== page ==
Granted, we don’t live in a time when judging a season based on all 13 completed episodes is ever going to happen. Well, sure, it can happen after the fact – when people later concede that they liked the season more than they had, ahem, bitched about it earlier. You can still see these contrite admissions online periodically. Fans revise their opinion, and it’s often like a weird kind of public apology for things said online in the heat of the moment a year (or more) earlier.
With Breaking Bad, Gilligan is in a tough spot because of the decision to break the 16 episodes in half, separated by a year. By the very construct, the storytelling was changed. Season five opened with a flash forward to one year in the future of Walter White. His hair is back. He’s got a car with out-of-state plates. He’s bought a very powerful gun. He looks to be on the defensive. It was a wonderful device, but – predictably – people complained when episode eight did not address that scene in some way, much less wrap it up. Some people voiced concern that the first eight episodes were too slow. Others said it was clear Gilligan and his writers were rushing too fast in an effort to make it all work.
All of this chatter while no one knows anything about, much less has seen, the final eight episodes.
I have a feeling Gilligan and Breaking Bad will be just fine in the end. Like Mad Men and The Wire, the series is already first-ballot Hall of Fame material. In fact, it could be that Gilligan is the lucky one. Weiner likely still has two more seasons to go. That’s a potential for 26 more episodes to be combed over and picked at by hard-to-please (but loyal and loving) fans. It could be a social media bloodbath, however. Voices of dissent and displeasure mixing in with choruses of praise and unfiltered do-no-wrong adulation. It could drive Weiner insane.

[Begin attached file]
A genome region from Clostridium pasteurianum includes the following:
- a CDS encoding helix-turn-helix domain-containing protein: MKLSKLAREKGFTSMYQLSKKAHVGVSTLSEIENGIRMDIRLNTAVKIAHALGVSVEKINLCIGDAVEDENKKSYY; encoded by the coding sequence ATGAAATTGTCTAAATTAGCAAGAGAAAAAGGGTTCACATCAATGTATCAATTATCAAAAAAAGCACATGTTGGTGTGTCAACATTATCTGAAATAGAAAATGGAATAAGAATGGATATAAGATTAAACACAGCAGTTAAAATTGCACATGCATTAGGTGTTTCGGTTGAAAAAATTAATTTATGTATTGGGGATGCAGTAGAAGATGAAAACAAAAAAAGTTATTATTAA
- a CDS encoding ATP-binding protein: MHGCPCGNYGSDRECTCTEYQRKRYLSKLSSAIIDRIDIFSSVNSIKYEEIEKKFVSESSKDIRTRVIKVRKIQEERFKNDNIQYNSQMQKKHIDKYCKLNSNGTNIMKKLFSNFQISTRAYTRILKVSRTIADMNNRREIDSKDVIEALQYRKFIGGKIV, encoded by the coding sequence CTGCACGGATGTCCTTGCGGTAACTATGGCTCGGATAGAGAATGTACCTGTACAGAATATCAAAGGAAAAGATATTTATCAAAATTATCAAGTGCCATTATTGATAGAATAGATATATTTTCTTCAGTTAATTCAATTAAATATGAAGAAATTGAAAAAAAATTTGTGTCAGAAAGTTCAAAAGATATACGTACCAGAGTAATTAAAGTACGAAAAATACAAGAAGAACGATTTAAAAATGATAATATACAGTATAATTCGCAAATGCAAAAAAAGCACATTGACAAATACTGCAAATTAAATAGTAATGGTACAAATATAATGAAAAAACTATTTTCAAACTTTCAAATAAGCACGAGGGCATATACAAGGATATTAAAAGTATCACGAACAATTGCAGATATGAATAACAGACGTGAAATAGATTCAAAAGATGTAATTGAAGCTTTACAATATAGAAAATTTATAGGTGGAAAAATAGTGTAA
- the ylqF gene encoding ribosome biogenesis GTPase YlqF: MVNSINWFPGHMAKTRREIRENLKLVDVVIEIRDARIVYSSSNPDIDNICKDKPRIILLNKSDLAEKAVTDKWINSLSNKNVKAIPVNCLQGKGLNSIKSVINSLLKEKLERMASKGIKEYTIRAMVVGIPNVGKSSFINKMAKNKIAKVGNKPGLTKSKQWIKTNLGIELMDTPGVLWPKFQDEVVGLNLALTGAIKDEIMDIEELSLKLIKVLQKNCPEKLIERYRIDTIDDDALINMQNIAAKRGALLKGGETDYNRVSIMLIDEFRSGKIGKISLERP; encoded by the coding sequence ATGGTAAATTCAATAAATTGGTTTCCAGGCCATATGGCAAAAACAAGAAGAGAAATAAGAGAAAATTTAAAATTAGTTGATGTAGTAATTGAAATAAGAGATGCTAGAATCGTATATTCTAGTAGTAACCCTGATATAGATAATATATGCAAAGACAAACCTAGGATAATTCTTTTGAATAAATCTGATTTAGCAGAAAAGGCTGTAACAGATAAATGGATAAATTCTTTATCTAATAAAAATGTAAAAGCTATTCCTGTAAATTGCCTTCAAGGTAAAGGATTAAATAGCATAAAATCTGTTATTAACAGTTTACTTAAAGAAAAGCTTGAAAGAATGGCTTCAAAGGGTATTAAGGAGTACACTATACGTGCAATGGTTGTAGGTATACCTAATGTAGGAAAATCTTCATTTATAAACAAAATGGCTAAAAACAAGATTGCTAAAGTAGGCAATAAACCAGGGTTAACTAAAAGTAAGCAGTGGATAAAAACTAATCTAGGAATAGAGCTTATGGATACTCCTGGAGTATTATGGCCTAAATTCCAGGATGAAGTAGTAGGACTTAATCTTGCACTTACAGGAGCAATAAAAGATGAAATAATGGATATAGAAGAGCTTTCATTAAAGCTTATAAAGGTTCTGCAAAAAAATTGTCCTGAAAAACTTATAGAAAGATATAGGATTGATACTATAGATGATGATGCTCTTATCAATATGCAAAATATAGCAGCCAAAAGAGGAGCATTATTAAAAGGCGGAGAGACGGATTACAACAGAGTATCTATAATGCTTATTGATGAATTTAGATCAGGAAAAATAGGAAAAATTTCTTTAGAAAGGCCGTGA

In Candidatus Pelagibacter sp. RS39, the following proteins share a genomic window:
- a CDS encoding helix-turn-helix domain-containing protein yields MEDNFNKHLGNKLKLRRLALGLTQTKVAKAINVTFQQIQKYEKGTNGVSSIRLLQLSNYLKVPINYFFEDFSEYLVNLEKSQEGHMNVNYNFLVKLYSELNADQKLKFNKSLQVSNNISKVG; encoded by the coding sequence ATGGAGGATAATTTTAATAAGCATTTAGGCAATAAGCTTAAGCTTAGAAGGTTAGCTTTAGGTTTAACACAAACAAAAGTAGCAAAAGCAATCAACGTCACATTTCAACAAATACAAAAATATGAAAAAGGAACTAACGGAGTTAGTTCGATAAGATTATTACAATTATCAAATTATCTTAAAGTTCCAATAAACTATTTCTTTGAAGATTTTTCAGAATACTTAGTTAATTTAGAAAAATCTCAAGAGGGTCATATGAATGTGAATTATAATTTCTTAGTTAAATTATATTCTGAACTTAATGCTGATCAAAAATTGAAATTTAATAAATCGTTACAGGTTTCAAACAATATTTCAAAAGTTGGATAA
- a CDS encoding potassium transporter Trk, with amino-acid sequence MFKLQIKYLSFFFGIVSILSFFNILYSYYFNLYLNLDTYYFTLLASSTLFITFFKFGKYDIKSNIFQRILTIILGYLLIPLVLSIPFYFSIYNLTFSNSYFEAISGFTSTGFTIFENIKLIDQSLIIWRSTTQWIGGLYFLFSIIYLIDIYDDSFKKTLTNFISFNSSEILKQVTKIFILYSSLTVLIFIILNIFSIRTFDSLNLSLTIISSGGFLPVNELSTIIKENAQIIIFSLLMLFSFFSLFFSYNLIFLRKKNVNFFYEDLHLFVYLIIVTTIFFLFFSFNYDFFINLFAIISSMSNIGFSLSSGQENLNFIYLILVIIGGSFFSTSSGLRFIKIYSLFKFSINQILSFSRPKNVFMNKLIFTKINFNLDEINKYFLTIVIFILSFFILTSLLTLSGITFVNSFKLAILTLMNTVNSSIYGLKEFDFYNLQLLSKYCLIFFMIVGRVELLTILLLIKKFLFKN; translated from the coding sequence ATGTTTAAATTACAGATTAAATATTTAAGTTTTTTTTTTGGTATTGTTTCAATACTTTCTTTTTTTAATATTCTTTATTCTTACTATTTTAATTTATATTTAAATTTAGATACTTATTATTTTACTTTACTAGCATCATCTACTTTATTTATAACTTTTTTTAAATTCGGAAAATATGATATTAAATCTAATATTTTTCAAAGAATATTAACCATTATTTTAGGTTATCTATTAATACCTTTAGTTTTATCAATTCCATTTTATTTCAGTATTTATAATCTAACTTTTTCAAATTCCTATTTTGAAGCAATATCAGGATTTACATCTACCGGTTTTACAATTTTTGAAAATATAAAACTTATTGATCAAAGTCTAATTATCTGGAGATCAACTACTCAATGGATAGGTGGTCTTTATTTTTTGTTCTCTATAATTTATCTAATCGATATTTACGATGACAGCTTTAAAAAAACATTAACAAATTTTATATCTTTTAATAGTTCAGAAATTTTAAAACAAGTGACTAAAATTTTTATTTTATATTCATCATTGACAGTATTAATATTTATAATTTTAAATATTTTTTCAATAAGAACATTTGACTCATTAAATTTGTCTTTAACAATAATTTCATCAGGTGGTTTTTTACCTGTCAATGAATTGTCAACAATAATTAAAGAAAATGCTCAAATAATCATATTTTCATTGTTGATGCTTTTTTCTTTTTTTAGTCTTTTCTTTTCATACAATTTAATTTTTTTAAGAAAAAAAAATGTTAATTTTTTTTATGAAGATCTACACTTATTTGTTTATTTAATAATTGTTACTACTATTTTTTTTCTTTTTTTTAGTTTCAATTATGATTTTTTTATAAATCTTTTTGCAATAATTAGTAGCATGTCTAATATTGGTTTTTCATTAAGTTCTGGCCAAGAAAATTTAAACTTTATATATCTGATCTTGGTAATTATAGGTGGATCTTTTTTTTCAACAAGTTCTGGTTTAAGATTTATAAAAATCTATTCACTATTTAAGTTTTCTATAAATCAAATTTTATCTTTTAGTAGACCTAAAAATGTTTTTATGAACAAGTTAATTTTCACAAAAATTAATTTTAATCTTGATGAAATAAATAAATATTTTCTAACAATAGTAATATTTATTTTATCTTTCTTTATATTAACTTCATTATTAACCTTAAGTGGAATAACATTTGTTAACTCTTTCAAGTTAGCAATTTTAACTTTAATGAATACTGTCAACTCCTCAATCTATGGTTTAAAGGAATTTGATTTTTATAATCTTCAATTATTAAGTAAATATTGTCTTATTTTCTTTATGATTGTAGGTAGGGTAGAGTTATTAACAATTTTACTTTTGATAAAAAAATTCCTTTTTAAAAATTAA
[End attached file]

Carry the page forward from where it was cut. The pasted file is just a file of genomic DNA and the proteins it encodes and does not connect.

At least when he was a writer on The Sopranos – a series already in the Hall of Fame -- he didn’t have to listen to all the complaints that the series was going on too long, going nowhere with its plot and then having the most controversial ending imaginable. That was David Chase’s problem. And he ran off to Europe to get away from the din.
It’s kind of quaint to think about that now. That Sopranos shocker was June 2007. Twitter was in its infancy. Facebook, too, was barely open to everyone by then (2006). Imagine if The Sopranos ended last night? Internet = broken.
Any plea to have patience with real greatness and not rush to judgment (particularly if the end hasn’t come) is likely to go unheard. But it’s a strange phenomenon when viewers who adore a show and are fanatical about it – particularly on the powerhouse platform that is social media -- are often the quickest ones to tear that show asunder.
Maybe the best advice to those series creators who put their souls into trying to create brilliance is to focus on the work, keep their heads down and don’t peek at what the world is saying.
Like asking for critical restraint, that too will never happen. When the whole world is talking about your show, it’s hard not to listen. But maybe it’s harder still not to be affected by it.
Sundance: On the Scene